LIC shares its total surplus between policyholders and shareholders in the ratio of 95:5, irrespective of policy product mix so lower profits are shared with the shareholders.
Two months after the government announced its plan to list the Life Insurance Corporation of India (LIC), leading independent valuation firm RBSA Advisors has estimated valuation of Life Insurance Corporation of India (LIC) in the range of Rs 9.90 lakh crore to Rs 11.50 lakh crore. This valuation is on the basis of market capitalisation as a percentage of assets under management (AUM), which is lower for LIC than other listed life insurers like SBI Life Insurance, HDFC Life Insurance and ICICI Prudential Life Insurance.
AUM of LIC stood at Rs 33.20 lakh crore as on December 2019, while AUM of SBI Life and HDFC Life was at `1.64 lakh crore and 1.36 lakh crore, respectively. But market capitalisation as a percentage of AUM for SBI Life and HDFC Life stood at 59% and 93%, respectively. The market capitalisation taken for the calculation was as on December 31, 2019, which was Rs 96,200 crore for SBI Life Insurance and Rs 1.26 lakh crore for HDFC Life.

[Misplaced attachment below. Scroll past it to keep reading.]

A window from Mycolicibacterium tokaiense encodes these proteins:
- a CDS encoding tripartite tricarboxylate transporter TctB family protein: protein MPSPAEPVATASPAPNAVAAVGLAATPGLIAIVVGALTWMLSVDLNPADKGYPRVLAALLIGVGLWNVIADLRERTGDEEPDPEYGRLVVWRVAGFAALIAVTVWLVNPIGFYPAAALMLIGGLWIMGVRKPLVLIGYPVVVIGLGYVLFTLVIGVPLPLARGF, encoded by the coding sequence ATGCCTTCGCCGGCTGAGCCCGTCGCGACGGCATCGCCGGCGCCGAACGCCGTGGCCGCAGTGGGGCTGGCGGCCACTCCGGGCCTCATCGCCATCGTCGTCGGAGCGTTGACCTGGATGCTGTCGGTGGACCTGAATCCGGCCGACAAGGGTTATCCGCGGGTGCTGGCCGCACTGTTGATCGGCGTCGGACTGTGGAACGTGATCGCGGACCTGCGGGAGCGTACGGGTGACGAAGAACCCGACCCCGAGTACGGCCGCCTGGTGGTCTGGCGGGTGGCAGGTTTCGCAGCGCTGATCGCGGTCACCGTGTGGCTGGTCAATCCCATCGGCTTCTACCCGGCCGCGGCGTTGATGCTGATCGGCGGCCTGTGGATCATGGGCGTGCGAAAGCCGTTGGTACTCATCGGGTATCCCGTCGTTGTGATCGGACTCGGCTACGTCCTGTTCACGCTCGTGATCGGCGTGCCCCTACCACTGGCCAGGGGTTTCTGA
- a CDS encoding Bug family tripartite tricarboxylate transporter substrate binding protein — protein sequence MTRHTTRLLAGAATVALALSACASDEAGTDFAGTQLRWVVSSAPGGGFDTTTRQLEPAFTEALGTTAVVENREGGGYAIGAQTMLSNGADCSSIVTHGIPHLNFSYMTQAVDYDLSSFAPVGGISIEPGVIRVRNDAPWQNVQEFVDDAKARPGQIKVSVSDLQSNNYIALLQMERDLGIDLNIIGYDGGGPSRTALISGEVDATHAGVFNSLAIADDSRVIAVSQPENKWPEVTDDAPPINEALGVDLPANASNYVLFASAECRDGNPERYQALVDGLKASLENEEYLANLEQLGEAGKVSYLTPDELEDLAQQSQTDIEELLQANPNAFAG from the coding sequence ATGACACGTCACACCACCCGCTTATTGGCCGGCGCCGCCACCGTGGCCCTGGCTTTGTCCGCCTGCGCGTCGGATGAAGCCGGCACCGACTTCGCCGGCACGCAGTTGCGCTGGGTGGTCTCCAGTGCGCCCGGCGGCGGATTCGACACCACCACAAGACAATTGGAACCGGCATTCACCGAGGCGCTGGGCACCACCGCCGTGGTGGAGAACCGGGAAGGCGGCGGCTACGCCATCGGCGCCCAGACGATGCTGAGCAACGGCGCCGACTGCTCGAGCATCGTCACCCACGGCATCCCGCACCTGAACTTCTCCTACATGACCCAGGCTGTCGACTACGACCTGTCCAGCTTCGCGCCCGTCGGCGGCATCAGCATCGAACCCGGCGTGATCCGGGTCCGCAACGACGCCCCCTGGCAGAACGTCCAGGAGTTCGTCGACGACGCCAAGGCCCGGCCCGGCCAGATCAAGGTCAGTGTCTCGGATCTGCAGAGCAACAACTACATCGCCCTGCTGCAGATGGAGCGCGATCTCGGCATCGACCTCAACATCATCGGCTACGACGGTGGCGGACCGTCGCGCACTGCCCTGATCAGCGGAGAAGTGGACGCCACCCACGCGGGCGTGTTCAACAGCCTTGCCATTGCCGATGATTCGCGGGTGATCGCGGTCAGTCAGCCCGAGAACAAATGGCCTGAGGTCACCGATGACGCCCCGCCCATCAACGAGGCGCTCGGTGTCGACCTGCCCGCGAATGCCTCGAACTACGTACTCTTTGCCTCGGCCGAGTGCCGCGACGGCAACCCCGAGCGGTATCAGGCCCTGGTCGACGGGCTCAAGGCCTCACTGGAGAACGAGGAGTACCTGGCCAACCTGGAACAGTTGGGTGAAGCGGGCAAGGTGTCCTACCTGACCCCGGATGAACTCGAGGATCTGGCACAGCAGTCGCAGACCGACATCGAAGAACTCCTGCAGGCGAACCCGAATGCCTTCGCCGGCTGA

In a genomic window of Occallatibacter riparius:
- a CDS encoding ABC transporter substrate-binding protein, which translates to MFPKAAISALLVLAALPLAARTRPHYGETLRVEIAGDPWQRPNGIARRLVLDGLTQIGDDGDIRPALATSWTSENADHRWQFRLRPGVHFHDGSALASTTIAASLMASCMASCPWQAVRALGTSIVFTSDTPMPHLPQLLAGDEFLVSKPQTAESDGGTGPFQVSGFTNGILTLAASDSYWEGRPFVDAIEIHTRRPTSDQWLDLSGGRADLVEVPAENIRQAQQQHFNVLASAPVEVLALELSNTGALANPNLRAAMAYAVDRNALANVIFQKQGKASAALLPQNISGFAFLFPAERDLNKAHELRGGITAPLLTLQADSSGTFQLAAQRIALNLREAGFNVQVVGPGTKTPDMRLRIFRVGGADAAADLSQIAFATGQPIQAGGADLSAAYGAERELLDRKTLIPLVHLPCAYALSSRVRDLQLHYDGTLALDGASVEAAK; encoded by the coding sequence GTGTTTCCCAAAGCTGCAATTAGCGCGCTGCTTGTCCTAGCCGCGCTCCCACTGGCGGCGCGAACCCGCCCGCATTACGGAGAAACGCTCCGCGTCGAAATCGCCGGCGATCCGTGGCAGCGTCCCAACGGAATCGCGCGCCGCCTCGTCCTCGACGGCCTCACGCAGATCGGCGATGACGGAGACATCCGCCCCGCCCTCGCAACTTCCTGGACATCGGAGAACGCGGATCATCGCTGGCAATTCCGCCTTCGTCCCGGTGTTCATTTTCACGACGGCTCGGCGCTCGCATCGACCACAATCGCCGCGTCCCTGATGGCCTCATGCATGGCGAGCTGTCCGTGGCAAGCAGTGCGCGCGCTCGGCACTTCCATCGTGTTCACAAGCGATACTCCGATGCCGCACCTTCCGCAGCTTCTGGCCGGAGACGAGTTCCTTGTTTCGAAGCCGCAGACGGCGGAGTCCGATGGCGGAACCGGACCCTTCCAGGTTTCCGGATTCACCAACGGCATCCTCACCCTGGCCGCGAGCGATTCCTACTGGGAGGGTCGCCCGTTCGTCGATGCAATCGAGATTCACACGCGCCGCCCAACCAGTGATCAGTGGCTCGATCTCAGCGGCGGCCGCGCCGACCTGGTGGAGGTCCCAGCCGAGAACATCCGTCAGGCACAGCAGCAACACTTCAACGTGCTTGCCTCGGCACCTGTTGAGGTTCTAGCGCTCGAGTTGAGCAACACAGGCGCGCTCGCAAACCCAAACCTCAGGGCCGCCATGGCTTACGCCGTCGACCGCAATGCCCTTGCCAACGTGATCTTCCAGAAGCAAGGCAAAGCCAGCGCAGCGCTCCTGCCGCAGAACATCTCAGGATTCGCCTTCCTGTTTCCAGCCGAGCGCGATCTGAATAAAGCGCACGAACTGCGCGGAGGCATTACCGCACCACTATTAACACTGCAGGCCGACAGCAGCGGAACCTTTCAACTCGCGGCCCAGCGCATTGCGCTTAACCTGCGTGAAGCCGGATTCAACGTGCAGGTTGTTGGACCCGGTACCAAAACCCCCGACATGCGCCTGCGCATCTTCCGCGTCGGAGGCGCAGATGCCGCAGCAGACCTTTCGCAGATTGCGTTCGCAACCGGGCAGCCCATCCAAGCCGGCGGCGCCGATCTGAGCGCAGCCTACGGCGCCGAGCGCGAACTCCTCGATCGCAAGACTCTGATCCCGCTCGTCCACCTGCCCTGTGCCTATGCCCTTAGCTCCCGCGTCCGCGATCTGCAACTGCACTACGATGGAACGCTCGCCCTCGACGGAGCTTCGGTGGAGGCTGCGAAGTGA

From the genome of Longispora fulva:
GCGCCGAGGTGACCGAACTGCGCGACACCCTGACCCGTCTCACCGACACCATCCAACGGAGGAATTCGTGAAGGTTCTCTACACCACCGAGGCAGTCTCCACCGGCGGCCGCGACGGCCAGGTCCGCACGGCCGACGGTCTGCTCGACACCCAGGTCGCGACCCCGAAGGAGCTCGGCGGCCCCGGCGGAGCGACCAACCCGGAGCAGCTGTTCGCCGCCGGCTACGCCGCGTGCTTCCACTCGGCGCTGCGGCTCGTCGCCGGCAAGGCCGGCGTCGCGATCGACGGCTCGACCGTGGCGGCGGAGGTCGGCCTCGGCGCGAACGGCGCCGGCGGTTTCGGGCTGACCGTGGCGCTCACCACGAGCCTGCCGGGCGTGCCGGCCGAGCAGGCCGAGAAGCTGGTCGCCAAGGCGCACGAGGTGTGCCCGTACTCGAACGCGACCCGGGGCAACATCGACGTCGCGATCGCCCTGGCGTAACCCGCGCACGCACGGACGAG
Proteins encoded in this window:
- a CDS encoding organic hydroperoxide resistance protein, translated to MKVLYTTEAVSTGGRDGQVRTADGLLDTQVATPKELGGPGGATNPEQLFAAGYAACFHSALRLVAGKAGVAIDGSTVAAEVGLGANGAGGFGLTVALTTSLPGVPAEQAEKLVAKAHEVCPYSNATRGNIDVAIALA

But for LIC, RBSA believe the reasonable range for valuation of LIC may be between 30% to 35% of AUM. There are various factors constraining a higher valuation of LIC like PSU tag and capital allocation issues, earnings efficiency of LIC for its shareholders, among others. “LIC has a relatively lower earning power because of relatively higher distribution of surplus to shareholders, lower investment yield and possibly sub-optimal underwriting practices,” said RBSA in its report on valuation analysis of LIC.
LIC shares its total surplus between policyholders and shareholders in the ratio of 95:5, irrespective of policy product mix so lower profits are shared with the shareholders. In the case of private players, 100% of surplus generated from non-participating bonuses and 10% of surplus generated from participating business are normally attributed to shareholders.
Participating plan offers a baseline guarantee and pegs the investment returns from the profits that the participating fund makes. The profits from the participating fund get distributed between the policyholder and the shareholder. While in non-participating plan, which comes with defined benefits or guaranteed returns. Here, the benefits are defined upfront and so this fund pool doesn’t participate in profit-sharing. Term policies or traditional plans where the investment benefits are defined upfront are all non-participating in nature and the insurer can pocket the entire profits after provisioning for the guarantees.
However, there are some factors that favour LIC like high market share, highest claim settlement ratio and sovereign guarantee by Government of India (GoI). Typically, life insurance players use multiple of either embedded value or implied value of new business, but LIC does not publish either its embedded value or its value of new business and, hence, RBSA Advisors have adopted valuation multiple based on AUM.